We don’t have to rely only on the map: there is also a small and rather forlorn boundary post hiding among the trees just north of the path to Penge Gate (marked ‘3’ in red on the map below). It announces itself as ‘Penge Hamlet 1875’ and may mark the point where the boundary line veers slightly west to leave the Park.


In addition to Old Cople Lane, Rocque’s 1768 map of Surrey, and Cary’s 1786 map, both show a track called Three Gates Lane, running east-west from Penge Gate up to Vicar’s Oak. And the eighteenth century maps also show three hills and two farms. The hills – Windmill Hill, Timber Hill and Isabel Hill – seem to have been within the area now occupied by the Park, but I haven’t shown them on my map because it’s impossible to work out where they were. We should remember that the Crystal Palace represented an enormous exercise in landscaping, not just in connection with the building and terraces at the top, but across the whole site where new lakes, fountains, picturesque glades and verdant lawns were created. I suspect that elevated points which once counted as ‘hills’ were simply absorbed into this new, artificial landscape.

The farms, Barnards Farm and Swingate Farm, are easier to locate. Barnards Farm seems to have been just east of Vicar’s Oak, while Swingate Farm was across the county boundary in Kent, on land now occupied by the north-east corner of the Park and the top of Crystal Palace Park Road.


Next time: onwards to the Porcupine!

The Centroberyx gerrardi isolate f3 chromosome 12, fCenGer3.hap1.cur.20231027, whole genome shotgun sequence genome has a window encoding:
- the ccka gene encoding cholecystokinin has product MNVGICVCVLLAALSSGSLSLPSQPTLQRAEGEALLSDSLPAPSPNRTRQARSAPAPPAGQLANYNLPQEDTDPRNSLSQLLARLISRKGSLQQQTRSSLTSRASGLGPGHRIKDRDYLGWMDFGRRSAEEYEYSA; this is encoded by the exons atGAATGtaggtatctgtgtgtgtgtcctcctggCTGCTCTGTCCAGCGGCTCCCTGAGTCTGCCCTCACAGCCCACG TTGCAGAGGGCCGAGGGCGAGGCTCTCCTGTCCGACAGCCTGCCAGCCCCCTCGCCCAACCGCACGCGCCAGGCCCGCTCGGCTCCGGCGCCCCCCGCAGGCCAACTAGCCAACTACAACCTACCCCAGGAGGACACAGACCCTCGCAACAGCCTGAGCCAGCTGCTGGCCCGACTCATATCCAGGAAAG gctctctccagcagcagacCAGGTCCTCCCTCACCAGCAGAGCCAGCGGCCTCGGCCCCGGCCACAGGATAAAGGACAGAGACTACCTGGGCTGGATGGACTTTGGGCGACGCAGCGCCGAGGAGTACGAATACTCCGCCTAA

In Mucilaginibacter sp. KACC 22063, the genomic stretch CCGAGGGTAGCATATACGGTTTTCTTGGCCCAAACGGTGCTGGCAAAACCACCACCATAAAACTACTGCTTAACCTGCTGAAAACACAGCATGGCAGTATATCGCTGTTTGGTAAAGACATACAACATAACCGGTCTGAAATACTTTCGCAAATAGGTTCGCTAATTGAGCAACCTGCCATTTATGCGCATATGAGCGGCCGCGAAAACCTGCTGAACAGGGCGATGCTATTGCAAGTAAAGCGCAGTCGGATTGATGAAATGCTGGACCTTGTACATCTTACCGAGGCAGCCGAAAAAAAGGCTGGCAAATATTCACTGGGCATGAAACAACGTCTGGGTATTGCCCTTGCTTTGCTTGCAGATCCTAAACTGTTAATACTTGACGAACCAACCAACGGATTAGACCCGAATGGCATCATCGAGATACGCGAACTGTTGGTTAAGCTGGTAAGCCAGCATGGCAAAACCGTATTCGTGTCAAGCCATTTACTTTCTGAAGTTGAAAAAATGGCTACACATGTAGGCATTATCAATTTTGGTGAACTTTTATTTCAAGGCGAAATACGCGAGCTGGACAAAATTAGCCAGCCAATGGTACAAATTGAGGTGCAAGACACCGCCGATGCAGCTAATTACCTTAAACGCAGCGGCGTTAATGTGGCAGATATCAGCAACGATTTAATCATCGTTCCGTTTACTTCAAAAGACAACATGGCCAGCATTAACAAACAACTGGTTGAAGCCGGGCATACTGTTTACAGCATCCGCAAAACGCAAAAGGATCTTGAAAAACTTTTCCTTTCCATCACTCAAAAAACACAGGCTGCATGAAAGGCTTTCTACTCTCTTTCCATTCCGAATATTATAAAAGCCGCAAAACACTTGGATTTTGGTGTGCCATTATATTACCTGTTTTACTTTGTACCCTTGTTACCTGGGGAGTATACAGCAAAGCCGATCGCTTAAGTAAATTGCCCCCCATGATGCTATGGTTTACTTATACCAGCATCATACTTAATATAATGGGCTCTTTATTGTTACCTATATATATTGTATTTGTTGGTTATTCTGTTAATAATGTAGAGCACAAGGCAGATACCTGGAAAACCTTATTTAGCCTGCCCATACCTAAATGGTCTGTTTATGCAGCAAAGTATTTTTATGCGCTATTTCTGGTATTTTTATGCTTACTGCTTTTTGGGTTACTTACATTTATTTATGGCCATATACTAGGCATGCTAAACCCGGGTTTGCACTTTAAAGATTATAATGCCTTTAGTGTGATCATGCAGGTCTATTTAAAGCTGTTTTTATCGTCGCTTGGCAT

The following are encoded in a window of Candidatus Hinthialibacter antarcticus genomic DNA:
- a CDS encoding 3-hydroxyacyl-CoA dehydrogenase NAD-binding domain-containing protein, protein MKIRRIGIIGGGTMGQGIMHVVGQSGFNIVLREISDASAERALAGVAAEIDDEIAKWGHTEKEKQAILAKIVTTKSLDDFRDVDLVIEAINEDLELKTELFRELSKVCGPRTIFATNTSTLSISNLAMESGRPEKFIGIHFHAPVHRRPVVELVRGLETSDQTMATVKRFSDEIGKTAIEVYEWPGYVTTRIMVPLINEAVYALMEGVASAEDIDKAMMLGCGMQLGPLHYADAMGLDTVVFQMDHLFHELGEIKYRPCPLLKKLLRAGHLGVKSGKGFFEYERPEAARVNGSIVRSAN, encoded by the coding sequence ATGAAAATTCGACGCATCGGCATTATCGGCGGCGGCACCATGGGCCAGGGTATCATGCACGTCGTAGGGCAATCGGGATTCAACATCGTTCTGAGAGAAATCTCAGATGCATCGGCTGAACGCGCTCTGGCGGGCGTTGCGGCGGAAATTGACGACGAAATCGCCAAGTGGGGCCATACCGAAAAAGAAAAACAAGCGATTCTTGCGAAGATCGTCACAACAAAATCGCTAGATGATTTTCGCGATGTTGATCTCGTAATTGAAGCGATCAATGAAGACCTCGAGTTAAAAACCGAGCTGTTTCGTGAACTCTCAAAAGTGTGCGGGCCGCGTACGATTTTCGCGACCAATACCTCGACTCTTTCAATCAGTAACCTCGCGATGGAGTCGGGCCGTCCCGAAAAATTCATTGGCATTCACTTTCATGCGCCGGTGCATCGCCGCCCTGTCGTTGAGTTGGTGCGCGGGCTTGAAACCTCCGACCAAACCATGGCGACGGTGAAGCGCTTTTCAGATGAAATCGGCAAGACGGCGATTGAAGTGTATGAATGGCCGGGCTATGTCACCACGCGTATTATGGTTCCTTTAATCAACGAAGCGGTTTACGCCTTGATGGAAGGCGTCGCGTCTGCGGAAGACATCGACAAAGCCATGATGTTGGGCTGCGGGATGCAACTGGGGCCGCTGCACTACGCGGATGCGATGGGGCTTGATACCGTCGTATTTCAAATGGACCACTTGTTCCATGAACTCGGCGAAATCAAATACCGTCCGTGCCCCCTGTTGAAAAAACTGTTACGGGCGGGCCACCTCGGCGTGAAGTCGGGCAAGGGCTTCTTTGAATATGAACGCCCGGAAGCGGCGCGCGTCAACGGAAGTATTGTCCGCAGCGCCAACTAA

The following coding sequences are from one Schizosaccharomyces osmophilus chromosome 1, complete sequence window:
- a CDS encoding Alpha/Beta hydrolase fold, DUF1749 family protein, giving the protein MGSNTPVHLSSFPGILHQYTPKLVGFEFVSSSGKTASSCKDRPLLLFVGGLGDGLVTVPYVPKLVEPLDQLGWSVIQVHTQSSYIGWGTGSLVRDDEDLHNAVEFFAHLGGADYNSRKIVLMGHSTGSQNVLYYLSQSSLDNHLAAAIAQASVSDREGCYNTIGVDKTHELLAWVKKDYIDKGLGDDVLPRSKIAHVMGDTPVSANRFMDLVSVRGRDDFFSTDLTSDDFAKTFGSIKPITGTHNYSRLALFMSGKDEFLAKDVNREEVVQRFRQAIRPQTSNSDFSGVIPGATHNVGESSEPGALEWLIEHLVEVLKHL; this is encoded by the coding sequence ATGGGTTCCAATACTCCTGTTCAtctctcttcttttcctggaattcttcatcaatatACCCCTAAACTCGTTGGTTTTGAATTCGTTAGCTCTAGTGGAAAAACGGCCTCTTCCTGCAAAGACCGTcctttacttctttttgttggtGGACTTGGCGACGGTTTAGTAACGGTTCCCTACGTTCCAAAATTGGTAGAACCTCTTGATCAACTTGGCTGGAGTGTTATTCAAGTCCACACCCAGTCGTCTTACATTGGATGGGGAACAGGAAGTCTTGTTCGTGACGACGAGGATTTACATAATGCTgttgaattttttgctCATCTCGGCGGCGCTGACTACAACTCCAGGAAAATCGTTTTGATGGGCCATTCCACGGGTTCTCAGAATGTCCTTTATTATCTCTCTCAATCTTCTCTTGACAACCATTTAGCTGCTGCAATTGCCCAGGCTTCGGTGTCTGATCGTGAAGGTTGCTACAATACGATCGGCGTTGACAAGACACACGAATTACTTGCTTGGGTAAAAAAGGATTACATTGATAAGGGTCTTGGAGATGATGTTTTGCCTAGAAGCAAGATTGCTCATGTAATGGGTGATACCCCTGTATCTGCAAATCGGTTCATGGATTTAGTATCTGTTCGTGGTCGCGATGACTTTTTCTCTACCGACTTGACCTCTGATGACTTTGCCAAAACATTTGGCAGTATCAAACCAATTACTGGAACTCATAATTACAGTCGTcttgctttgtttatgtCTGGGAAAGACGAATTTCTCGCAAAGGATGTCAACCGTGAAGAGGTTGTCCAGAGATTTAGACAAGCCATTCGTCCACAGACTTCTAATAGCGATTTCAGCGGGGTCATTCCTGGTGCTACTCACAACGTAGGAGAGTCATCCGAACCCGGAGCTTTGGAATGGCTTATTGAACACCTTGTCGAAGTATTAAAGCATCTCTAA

Talking of commons …

The previous post found that in the seventeenth century, what is now Sydenham Hill was apparently called ‘the common of Rockhills’. So what exactly is a ‘common’?


As Raymond Williams said 40 years ago, the word ‘common’ “has an extraordinary range of meaning”. On the one hand there is a plebeian dignity in the notion of ‘the common people’ as opposed to the elite, or resources ‘held in common’ as opposed to private property. On the other hand, ‘common’ can also indicate vulgarity or lack of refinement. This ambiguity isn’t new. In the Civil War in the 1640s, Parliamentary troops refused to be called ‘common’ soldiers and insisted that they were ‘private’ soldiers; but with the War won and the king executed, the reformed state ushered in by those same soldiers was known as the ‘Commonwealth’.

The notion of ‘common land’, local ‘commons’, also carried both meanings depending on who was speaking. My book describes the long battle over Penge Common, between the Battersea Vestry and various private landowners. For the Vestry and local poor, Penge Common offered a customary right of access to food, firewood and grazing. For the landowners, all ‘common land’ was waste, squandered by the ignorant, unproductive and unprofitable.

In the case of Penge, the common was eventually enclosed or privatised: carved up, sold off, and developed for housing. Other South London commons were also lost, such as Kennington Common, famous for its enormous Chartist demonstrations in the 1840s,

which is now the site of Kennington Park.

Others fared better. Streatham Common is still with us, despite attempts by the Duke of Bedford to sell off bits of it in the 1790s: the local commoners intervened, and he beat a retreat. We’ve still got Clapham, Eltham, Mitcham, Tooting Bec, Wandsworth, Wimbledon, and others. And interestingly, perhaps paradoxically, the Corporation of the City of London preserves the commons at Coulsdon, Farthing Down, Kenley, Riddlesdown, Spring Park and West Wickham. Each patch of common land, a part of our common history.